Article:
The cons also include the forced necessity of using AC/DC type centralized power supply sources for these systems, e.g., inverterbased with backed-up JETA2000 PFC (Fig. 5). The result is a two-staged inversion structure with low duty ratio efficiency.
Data published in American magazines represents an excellent example of how difficulties of miniaturizing DEPSMSs consisting of more than 2,000 TRMs hamper 3D APAR implementation on the F22 RAPTOR fighter (Fig. 6).
With the volume/weight of all side-looking airborne radars being 565 dm3/553 kg and with the MSDNE AFAS 16 total power being 530W, the volume/weight of MSDNE represents 40/45 %. It should be noted here that a virtually centralized DEPSMS is used in this example. It possesses critically low reliability and has a high share in the weight of the TRM feeder-type power supply system, but it is lighter than the decentralized system.
The following are examples of some typical ground and airborne APAR DEPSMS implementations, and how the transistor technology used for the TRM UHF part impacts the key energy indicators of a decentralised MSDNE.
Design 1 (Fig. 7) was developed on the basis of GaAs UHF transistors with their typical 10 V power voltage and 0.2 efficiency. An energy storage capacitor of 3.14 nominal units volume is available (differential power voltage and efficiency are considered when comparing Designs 1 and 2).
Design 2 (Fig. 8) was developed on the basis of transistors with 28 V power voltage and 0.5 efficiency typical for GaN technology. An energy storage capacitor of 1 nominal unit volume is available.
The following parameters are common for both designs: radiated pulse power of each TRM = 10 W, max. frequency = 6 GHz, power supply module efficiency = 0.88, TRM number = 2,000, pulse duty ratio = 5.
The total volume of GaAs-based DEPSMS is 10,280 nominal units or approximately 56 dm3, and together with the centralized backedup inverter including 18 JETA2000 type modules w/ PFC connected in parallel (each having a volume of 1,200 nominal units) we have 21,600 + 10,280 = 31,880 nominal units or approximately 174 dm3.
The total volume of GaN-based DEPSMS is 4,000 nominal units or approximately 21.7 dm3, and together with 9 centralized inverter JETA2000 type modules w/ PFC connected in parallel we have 10,800 + 4,000 = 14,800 nominal units or approximately 80.4 dm3.
|Total volume of DEPSMS||10,280 units||4,000 units|
|DEPSMS total volume||56 dm3||21.7 dm3|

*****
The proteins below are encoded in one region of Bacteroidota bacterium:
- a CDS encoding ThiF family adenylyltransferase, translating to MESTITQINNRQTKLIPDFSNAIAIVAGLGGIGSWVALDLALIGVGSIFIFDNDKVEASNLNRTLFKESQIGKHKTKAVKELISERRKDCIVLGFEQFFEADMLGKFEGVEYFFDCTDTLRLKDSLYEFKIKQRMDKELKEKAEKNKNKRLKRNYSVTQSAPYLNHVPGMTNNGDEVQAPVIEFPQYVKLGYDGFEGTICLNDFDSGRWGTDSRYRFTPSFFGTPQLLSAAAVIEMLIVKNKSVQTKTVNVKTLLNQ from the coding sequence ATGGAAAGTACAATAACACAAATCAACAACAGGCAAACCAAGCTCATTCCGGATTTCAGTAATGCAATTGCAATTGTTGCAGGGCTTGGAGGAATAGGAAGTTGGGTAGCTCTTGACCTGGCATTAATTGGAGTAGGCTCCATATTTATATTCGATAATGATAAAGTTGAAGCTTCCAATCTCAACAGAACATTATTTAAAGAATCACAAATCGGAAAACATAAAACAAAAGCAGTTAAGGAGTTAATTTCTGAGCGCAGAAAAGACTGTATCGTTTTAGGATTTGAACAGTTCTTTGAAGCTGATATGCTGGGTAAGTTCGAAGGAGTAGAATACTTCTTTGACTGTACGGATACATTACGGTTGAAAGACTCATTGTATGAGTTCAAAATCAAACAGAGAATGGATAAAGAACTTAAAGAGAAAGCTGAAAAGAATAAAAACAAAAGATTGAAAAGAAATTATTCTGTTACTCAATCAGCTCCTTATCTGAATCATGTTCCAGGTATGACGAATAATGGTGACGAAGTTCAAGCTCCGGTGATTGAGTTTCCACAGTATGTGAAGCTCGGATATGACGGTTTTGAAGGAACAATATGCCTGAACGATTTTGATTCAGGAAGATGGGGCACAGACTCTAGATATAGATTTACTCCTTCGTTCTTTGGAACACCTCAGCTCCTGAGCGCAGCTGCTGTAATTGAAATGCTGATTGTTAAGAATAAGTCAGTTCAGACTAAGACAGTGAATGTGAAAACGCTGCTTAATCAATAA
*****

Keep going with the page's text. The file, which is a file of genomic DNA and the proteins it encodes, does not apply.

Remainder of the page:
|Total volume of DEPSMS with centralized backedup inverter||31,880 units||14,800 units|
|Total volume of DEPSMS with centralized backedup inverter||174 dm3||80.4 dm3|
|Energy storage capacitor||3.14 nominal units (volume)||1 nominal unit (volume)|
|Power supply voltage||10 V||28 V|
|Average power consumption of all TRM UHF portions||20,000 W||8,000 W|
|Average power consumption of APAR with centralized inverter||25,244 W||10,111 W|
|Thermal power dispersion in APAR, excluding antenna||86,855 W||10,251 W|
The results show that using GaN technology instead of GaAs technology can allow for a reduction in APAR power consumption of up to 2.5 times, a reduction in thermal power dispersion of more than 8 times and a reduction in the volume and weight of all components of more than 2 times.
Even today, in 2015-2016, the industry would be able to manufacture APARs based on single-channel GaN TRM operating in S, C and partially in X ranges, with 20,000 W total output UHF-power. JETD25, JETD50, JETA2000 modules produced in series by AEPSGROUP could be used as prototypes of power supply modules for APAR and supercomputers.
AEPS-GROUP TESAV50 modules without/with PFC and JETA60 modules with PFC are rather promising for supercomputers and compact APAR systems – direct operation from 220 V or 3х380 V generators without a centralized inverter becomes possible, dramatically improving dimensional and weight parameters and considerably reducing thermal power dispersion.
The author will be grateful for questions and remarks on this material. Communication should be carried out via www.goncharov-jet.com . All the data in this article have been taken from freely accessible online sources.
About the Author
A.Yu. Goncharov has PhD in Technical Sales and the president of AEPS-GROUP, that is a company with specialization in development and manufacturing of AC/DC and DC/DC power supply units and blocks, which provide unique characteristics for operation in extremely harsh environmental conditions. In the group there are also our trade and production representative offices in Russia: TE LLC and VIP-AG LLC. These companies have a license for the right of local production using AEPS-GROUP technologies.